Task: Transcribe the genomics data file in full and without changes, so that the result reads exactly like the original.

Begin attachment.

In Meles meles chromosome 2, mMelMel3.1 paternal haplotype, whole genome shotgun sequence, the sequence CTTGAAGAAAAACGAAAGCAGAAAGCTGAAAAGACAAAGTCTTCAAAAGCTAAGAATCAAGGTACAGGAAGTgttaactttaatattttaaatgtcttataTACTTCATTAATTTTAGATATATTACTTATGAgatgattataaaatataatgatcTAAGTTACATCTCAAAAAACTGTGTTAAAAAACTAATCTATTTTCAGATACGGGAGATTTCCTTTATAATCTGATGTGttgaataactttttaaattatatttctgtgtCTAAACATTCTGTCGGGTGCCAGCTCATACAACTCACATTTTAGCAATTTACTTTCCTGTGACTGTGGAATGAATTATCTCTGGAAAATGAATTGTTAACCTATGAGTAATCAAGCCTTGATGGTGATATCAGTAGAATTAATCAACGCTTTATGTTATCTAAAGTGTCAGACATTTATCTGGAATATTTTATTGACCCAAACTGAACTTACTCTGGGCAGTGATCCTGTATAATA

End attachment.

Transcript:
In Meles meles chromosome 2, mMelMel3.1 paternal haplotype, whole genome shotgun sequence, the sequence CTTGAAGAAAAACGAAAGCAGAAAGCTGAAAAGACAAAGTCTTCAAAAGCTAAGAATCAAGGTACAGGAAGTgttaactttaatattttaaatgtcttataTACTTCATTAATTTTAGATATATTACTTATGAgatgattataaaatataatgatcTAAGTTACATCTCAAAAAACTGTGTTAAAAAACTAATCTATTTTCAGATACGGGAGATTTCCTTTATAATCTGATGTGttgaataactttttaaattatatttctgtgtCTAAACATTCTGTCGGGTGCCAGCTCATACAACTCACATTTTAGCAATTTACTTTCCTGTGACTGTGGAATGAATTATCTCTGGAAAATGAATTGTTAACCTATGAGTAATCAAGCCTTGATGGTGATATCAGTAGAATTAATCAACGCTTTATGTTATCTAAAGTGTCAGACATTTATCTGGAATATTTTATTGACCCAAACTGAACTTACTCTGGGCAGTGATCCTGTATAATA